The CV

It is essential to have a good CV when you are searching for a job. It is most likely what your potential employer is reading first. If an employer receives between 80 and 200 applications (or more), there is not much time to familiarize with you and your profile. Often they only spend 30 - 45 seconds on browsing through a CV. There you should strive to have a CV with overview, relevance, structure and priorities. Also, remember an accurate photo and try to keep the CV on 2-3 pages (unless more is substantial). 


It is important that you communicate your competences and experience properly. Keep your target group in mind. Chances of your potential employer being a field specialist like yourself are rather small. It is often the head of department, who might have a vocational education, that reads your CV. It could also be an HR responsible or external recruiter who are in charge of the recruitment progress. Be careful with the use of field lingo, legalese and a high readability index.

A brief presentation

It is a good idea to initiate your CV with a brief presentation of yourself, a professional profile, in which you can clarify your relevant competences (both personal and professional) in relation to the job opening you are applying for. Keep it short, between 6-8 lines, and remember that this presentation sets the scene for the rest of the CV and will influence the potential employer who reads it.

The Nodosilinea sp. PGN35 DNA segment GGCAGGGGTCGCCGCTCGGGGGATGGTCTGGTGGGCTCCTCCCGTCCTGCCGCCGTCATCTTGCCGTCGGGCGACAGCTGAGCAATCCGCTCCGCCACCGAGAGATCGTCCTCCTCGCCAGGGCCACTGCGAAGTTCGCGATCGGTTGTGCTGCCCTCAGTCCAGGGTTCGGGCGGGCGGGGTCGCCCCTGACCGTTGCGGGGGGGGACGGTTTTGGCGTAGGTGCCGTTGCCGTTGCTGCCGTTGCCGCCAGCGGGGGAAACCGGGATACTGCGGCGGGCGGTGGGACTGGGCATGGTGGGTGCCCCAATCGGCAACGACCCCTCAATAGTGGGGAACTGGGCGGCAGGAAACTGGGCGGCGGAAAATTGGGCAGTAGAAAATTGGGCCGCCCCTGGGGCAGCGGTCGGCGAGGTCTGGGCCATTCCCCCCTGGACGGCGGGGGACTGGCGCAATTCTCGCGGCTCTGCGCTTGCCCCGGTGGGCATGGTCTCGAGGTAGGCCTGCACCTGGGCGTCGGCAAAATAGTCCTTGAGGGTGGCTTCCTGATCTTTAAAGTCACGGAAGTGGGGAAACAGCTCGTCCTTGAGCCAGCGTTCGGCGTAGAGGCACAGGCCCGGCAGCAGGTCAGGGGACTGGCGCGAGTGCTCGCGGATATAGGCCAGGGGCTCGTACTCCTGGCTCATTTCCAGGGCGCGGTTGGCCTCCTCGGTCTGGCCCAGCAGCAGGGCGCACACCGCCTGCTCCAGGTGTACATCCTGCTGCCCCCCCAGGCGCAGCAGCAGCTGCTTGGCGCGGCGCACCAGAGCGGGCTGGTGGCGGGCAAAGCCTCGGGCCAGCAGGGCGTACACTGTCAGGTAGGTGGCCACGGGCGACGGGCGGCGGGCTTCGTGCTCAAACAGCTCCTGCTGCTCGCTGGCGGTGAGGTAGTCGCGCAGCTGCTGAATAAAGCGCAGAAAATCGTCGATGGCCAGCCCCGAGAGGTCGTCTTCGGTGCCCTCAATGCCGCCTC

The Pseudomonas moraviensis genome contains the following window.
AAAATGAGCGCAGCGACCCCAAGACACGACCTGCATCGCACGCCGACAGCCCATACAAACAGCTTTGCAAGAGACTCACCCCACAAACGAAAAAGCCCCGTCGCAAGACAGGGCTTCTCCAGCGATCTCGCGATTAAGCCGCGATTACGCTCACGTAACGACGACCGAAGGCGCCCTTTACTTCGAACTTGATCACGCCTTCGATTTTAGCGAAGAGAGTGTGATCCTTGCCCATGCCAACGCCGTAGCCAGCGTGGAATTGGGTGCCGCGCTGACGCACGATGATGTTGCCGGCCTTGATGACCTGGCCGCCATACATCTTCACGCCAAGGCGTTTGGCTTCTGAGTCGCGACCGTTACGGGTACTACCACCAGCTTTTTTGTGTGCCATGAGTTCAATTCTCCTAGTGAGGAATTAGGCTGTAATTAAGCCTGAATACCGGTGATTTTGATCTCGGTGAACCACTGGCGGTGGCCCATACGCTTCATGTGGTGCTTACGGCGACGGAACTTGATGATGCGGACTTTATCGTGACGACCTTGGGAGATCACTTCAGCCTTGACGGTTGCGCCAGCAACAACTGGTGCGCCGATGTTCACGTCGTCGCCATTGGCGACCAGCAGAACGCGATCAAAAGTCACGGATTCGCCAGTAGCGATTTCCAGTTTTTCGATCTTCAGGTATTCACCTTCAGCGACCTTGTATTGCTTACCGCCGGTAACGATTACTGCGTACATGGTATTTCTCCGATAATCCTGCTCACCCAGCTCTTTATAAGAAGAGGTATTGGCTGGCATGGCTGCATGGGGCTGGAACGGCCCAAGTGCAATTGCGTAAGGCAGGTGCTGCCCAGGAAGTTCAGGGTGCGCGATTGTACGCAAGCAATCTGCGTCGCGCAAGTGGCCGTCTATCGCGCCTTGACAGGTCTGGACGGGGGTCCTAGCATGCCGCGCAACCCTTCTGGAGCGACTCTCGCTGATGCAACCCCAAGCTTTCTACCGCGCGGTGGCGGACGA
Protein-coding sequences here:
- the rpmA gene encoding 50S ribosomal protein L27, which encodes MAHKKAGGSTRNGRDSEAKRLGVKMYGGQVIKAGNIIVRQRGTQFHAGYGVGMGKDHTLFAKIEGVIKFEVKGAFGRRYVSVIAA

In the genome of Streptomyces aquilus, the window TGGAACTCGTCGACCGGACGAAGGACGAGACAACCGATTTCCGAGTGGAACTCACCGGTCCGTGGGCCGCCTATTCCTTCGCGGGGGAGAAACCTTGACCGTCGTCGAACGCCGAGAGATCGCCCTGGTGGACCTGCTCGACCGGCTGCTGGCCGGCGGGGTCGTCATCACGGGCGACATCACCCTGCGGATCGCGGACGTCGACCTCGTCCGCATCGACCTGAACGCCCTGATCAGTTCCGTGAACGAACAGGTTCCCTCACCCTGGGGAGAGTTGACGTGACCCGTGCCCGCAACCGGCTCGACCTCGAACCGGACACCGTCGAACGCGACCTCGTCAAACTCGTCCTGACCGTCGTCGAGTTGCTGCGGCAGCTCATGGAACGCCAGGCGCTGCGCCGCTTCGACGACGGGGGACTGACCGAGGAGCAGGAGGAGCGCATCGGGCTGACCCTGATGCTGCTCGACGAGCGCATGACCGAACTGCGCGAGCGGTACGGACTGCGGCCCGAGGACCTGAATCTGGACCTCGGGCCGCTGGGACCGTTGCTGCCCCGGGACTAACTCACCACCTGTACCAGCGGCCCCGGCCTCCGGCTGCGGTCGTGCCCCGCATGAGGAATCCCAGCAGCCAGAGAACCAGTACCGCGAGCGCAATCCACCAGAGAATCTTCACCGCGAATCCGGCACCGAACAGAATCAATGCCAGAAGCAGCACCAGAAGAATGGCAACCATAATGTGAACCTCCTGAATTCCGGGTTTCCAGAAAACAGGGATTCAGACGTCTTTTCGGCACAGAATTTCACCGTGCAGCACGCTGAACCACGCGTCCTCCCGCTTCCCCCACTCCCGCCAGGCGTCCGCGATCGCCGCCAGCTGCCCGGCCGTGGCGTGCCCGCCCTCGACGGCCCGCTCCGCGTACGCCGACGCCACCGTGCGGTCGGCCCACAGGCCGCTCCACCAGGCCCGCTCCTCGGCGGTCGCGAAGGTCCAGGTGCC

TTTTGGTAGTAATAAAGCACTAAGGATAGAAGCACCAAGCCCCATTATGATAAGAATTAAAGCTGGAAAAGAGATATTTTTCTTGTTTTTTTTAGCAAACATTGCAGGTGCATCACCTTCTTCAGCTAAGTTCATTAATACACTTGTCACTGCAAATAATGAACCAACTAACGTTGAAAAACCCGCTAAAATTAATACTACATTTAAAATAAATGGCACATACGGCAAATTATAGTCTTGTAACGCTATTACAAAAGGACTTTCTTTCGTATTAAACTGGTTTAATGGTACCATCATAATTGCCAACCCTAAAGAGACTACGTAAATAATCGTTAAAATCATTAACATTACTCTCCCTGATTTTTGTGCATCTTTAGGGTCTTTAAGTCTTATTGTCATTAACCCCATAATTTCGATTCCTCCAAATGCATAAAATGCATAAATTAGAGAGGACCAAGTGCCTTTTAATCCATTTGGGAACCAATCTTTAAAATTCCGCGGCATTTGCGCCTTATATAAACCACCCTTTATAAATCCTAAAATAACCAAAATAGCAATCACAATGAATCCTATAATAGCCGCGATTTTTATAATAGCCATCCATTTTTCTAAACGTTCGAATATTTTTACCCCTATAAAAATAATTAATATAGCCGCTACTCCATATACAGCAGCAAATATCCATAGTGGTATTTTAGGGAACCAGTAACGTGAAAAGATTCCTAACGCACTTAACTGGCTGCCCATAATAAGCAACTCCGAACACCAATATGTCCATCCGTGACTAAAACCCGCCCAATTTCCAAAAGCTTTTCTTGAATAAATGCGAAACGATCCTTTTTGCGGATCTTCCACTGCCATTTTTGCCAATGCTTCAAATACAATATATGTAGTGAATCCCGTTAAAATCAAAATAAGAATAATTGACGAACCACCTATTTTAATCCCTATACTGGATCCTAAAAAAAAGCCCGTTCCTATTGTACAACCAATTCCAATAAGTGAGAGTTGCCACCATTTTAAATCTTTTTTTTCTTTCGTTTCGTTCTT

Reversed chronological order

Make sure to structure your CV in reversed chronological order, presenting the newest and most relevant competences first. You should decide whether to present your work experience or education firstly based on the relevance for the job opening you are applying for. If you have no relevant work experience you should present your education as the first thing. 

Work experience

As a student or newly graduate it can be difficult to present relevant work experience if you don't have that much of it. Remember to point out the "relevant work experience" such as student jobs, volunteer work, etc. In other words: types of work, you can relate to the tasks, that the company wants you to solve. Being sales assistant in a convenience store or nursery assistant could profitably be presented as "other work experience". Remember that employers also value volunteer work. It is a good idea to do a section called "volunteer work".


Make sure to state what you have learned and which competencies you have achieved during your university education in your "education"-section. Examples could be experience with project management from study projects, technical competencies from the lab, analytical skills, etc. This is also the section where you can present your thesis and projects if it is relevant. 

Other formalities

Remember to emphasise your IT skills: database systems, administrative registration systems, CMS, Office programmes (for some employers it is not a matter of course that you know them), Adobe, etc. Furthermore it is important to point out language skills as well, optionally to grade them also, like German: Fluent, French: Experienced, etc. If it is relevant you could add publications and curses. 

Finally, it is essential to present your hobbies. You hobbies give you the opportunity to create a relation with you potential employer already during the first screening. If you share a hobby with your potential employer, like playing tennis or loving haiku poems, this might help you stand out and help you to get an interview. It might seem coincidental but hobbies have a strong signalling effect in Denmark and are often deprioritised in a CV.